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Sage is a pungent, savoury herb used in Italian and British cooking. Find out how to select the best sage, how to store and prepare it, plus top cooking ideas.
Popular in both Italian and British cookery, sage has long, grey-green leaves with a slightly furry surface. Its aroma is pungent and it has a strong, slightly minty, musky taste. Traditionally, it's used to flavour sausages and as a stuffing for fatty meats such as pork and goose. A little goes a long way - and it's never used raw.
All year round. Buy a pot from your local greengrocer or garden centre and keep a ready supply.
Learn how to grow your own sage from the experts at Gardeners’ World.
Look for fresh leaves with good aroma and colour, with no wilting or brown patches. Common sage has a deep, earthy flavour and aroma but you can also buy pineapple sage which, as you might expect, has a sweet pineapple scent (though the flavour is more like common sage); purple sage, which has a milder flavour; and the equally mild tricolour sage, which has a variagated leaf of pink, cream and green. Dried sage is also available.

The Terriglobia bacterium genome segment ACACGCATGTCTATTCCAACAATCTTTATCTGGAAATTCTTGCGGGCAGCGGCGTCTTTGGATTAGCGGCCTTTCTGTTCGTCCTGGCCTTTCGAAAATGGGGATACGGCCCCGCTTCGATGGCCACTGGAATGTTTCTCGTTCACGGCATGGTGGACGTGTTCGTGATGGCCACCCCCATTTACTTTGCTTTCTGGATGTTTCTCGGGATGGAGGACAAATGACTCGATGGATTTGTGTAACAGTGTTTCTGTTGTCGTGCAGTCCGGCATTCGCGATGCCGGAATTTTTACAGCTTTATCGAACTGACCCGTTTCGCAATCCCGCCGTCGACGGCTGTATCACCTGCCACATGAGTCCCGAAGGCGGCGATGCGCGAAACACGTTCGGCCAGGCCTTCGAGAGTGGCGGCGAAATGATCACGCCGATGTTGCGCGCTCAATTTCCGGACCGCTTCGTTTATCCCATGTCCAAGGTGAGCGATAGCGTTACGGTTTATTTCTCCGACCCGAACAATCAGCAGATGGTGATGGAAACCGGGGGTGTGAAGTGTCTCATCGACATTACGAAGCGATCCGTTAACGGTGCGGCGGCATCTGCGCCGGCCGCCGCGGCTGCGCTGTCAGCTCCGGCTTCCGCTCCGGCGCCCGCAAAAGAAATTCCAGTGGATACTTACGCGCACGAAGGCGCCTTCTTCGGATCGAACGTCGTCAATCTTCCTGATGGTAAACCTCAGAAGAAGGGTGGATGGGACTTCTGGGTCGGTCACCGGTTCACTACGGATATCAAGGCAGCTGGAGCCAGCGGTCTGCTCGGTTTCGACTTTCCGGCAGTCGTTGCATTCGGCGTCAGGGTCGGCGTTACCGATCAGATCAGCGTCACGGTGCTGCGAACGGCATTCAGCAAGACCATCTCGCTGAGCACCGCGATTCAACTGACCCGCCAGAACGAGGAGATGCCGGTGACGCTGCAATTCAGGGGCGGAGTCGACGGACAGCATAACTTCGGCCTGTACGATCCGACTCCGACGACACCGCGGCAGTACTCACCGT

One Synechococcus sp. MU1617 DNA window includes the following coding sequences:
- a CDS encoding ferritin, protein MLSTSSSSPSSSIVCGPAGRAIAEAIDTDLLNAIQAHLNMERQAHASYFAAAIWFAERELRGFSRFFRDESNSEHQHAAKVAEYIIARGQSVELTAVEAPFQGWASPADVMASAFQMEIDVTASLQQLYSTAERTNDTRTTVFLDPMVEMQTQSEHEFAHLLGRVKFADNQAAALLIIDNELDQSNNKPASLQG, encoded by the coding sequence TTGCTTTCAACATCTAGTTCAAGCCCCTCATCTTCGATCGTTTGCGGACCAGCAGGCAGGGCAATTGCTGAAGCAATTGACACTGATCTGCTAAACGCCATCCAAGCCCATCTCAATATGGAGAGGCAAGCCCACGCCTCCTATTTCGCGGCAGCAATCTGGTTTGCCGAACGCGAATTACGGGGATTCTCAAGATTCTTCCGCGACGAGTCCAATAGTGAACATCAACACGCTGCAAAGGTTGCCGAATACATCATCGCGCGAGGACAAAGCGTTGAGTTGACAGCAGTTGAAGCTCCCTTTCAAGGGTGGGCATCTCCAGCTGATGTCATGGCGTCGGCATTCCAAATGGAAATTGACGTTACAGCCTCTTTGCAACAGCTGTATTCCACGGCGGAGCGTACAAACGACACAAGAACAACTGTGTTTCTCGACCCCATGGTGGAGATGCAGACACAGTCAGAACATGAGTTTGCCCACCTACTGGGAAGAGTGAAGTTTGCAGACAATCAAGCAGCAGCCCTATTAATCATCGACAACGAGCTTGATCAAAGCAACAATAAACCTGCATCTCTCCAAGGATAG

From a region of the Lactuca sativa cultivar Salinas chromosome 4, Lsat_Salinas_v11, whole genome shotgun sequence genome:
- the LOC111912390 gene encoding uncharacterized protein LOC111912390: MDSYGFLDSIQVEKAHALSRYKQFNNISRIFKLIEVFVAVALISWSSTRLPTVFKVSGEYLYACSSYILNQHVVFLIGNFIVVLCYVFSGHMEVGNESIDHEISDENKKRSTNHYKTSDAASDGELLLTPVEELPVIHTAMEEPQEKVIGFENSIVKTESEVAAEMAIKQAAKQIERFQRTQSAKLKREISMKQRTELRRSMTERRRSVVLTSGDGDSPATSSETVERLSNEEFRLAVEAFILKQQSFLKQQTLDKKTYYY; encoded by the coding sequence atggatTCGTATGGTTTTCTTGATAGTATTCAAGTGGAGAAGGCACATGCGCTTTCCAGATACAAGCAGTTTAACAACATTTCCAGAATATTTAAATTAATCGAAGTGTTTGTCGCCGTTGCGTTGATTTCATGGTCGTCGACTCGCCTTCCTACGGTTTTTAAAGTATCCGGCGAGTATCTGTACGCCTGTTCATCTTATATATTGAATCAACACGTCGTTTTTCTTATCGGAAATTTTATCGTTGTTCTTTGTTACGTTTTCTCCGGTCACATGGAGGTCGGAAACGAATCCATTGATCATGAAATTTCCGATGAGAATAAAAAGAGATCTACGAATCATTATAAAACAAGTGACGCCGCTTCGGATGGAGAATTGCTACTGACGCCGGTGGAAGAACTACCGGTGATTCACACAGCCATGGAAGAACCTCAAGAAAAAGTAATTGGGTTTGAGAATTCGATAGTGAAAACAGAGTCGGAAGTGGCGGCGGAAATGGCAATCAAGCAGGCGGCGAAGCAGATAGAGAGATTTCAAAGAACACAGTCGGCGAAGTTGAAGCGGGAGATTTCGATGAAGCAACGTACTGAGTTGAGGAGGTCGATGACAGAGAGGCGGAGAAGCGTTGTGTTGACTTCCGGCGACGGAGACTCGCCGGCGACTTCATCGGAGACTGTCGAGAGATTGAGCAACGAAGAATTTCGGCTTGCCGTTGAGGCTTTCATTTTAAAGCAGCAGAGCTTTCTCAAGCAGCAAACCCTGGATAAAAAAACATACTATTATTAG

Pick the leaves from the stem, wash, then use whole or chop.
Fresh cut sage should be wrapped in kitchen paper, placed in a perforated bag and stored in the fridge. It will last for up to 3 days. Dried sage should be kept in an airtight container and stored in a cool, dark place. It will last from four to six months. Pots of sage will survive well on a protected, sunny window sill.
Add to pasta sauces; use for meat or poultry stuffings; quickly fry in butter and use as a garnish for risotto or pumpkin dishes.
Try rosemary or thyme.